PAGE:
Massive swarms of grasshoppers have descended on the Las Vegas Strip this week, startling tourists and residents as they pass through town on their northbound migration.
Videos posted on social media show swarms of the bugs, called pallid-winged grasshoppers, converging on the bright neon lights of the Strip and sidewalks covered with the insects.
The Nevada Department of Agriculture said the rare invasion was linked to an unseasonably wet winter and spring.
Jeff Knight, an entomologist at the Agriculture Department, said while the insects may freak out many, they are harmless and not a sign of the end of time.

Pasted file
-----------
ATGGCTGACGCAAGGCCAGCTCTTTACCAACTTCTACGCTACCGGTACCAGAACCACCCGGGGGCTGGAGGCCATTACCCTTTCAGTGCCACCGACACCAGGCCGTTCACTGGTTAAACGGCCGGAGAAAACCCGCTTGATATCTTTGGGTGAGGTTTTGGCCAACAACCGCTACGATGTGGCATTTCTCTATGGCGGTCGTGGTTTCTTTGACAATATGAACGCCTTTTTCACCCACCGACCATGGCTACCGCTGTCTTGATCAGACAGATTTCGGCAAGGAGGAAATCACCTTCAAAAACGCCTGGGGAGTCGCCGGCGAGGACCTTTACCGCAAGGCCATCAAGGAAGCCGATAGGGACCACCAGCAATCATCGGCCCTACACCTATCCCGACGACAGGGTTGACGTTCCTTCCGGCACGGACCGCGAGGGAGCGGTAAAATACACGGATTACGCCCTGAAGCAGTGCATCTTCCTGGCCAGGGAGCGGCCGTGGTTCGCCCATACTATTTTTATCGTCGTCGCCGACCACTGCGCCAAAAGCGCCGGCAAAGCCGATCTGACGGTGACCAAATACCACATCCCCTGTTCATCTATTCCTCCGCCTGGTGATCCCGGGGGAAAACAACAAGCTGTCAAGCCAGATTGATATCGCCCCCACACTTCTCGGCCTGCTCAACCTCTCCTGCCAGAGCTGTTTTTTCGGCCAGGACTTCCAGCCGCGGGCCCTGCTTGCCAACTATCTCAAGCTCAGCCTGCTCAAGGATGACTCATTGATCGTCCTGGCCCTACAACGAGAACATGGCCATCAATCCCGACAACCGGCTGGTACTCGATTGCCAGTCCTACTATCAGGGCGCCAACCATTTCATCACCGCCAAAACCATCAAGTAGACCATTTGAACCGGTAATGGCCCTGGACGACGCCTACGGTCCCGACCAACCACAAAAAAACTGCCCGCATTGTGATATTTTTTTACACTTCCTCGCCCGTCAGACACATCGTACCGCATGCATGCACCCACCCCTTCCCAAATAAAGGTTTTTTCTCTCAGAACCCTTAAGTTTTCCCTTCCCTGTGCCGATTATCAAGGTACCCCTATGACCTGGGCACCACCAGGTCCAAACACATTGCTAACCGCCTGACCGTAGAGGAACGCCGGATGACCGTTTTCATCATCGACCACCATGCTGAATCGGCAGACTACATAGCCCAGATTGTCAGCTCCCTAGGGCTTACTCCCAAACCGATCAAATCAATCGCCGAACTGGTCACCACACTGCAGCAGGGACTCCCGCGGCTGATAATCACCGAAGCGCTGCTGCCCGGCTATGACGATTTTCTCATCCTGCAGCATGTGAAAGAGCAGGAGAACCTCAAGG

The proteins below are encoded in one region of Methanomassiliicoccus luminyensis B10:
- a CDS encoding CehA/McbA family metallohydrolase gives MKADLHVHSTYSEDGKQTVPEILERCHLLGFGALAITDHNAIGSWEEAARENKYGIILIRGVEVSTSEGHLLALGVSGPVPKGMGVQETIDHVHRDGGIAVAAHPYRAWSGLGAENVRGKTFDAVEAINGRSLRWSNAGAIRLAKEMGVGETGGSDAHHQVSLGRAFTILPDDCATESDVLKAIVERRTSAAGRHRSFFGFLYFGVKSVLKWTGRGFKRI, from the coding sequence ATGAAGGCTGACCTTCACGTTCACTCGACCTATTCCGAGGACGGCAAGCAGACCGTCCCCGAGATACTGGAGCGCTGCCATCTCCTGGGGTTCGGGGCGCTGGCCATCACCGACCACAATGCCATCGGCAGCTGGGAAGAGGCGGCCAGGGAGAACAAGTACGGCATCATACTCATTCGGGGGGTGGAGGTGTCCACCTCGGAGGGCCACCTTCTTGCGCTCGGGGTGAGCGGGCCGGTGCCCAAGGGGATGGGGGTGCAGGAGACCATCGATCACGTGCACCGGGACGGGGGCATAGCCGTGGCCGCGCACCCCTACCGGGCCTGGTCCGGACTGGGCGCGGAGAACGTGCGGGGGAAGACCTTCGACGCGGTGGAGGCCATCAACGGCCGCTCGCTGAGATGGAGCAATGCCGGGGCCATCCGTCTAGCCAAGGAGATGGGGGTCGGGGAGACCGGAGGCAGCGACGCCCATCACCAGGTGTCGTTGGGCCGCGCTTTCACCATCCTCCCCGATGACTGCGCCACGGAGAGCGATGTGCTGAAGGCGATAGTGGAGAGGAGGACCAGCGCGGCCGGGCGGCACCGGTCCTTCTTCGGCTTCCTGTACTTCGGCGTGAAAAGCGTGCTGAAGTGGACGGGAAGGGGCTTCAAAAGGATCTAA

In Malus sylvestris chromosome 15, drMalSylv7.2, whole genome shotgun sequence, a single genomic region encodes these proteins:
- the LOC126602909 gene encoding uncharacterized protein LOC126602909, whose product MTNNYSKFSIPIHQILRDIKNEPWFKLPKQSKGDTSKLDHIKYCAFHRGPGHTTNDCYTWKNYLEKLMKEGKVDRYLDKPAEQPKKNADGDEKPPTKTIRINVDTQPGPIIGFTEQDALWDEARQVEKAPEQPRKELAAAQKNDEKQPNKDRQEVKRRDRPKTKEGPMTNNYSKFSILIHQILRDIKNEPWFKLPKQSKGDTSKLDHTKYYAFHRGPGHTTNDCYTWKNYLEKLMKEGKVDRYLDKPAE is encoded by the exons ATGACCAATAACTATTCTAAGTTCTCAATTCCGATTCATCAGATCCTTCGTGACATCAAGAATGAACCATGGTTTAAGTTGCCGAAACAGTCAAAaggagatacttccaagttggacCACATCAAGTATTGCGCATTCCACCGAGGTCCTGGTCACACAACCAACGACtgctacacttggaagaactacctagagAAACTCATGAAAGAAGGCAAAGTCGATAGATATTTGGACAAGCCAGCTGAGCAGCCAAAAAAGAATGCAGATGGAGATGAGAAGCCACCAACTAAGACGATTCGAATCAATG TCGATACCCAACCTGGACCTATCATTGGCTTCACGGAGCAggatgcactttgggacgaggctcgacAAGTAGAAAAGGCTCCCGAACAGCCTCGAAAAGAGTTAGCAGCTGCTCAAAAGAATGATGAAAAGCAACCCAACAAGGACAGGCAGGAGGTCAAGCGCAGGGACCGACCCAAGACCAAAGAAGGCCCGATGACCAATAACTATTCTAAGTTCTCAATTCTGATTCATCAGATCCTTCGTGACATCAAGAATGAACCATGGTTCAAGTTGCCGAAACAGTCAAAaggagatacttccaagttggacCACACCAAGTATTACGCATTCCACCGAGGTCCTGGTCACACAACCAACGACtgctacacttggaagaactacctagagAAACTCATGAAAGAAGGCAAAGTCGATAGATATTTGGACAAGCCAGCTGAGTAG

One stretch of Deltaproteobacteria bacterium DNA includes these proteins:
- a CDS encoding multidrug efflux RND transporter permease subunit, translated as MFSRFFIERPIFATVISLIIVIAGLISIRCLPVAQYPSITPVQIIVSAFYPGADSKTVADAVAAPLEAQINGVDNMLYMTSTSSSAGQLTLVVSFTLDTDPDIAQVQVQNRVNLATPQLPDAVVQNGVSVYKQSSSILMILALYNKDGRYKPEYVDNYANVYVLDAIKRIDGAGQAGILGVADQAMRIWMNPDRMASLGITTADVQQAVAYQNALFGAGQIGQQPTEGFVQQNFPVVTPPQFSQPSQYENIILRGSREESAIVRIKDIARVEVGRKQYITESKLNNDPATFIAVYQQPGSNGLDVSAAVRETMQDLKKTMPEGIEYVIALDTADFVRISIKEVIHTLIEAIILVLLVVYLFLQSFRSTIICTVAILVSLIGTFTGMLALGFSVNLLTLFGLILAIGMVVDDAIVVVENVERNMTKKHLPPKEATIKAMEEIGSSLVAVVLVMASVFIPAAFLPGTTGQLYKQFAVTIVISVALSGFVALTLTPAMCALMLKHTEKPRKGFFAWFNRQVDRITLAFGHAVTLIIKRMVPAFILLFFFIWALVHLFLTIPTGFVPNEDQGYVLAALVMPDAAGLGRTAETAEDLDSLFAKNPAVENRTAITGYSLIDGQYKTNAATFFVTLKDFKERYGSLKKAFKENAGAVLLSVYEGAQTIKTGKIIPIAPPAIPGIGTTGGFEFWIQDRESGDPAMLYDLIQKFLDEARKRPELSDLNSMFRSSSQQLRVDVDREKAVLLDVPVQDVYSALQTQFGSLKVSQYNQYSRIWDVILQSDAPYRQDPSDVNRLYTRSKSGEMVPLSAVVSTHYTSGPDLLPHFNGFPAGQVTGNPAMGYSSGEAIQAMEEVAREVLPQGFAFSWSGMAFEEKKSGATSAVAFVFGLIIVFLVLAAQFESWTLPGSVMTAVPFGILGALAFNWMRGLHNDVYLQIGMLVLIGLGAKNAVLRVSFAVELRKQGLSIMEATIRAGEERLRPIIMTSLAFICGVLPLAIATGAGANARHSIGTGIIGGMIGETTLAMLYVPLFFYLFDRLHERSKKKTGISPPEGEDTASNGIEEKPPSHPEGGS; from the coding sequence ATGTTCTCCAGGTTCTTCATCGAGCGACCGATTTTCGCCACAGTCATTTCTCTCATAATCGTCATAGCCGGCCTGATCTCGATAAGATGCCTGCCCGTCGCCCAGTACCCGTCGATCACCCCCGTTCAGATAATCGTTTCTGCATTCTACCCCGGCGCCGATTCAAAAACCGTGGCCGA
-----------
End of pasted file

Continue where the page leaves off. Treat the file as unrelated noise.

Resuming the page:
"They don't carry any diseases. They don't bite. And they are not even one of the species that we consider a problem," Knight told reporters on Friday. "They probably won't cause much damage in a yard."
He said the grasshoppers, measuring about 1.5 inches (3.80 centimetres), will all have flown out of the Las Vegas area within a couple weeks at the most.
"They're moving through," he said. "Basically, they come in, settle in, then at night they take off and fly."
He said the best away to avoid attracting the insects, which are drawn to ultra violet light, is to install yellow or amber lights which should deter them.
And in the event the bugs end up inside a home, Knight had simple advice.
"Just use a vacuum cleaner," he said.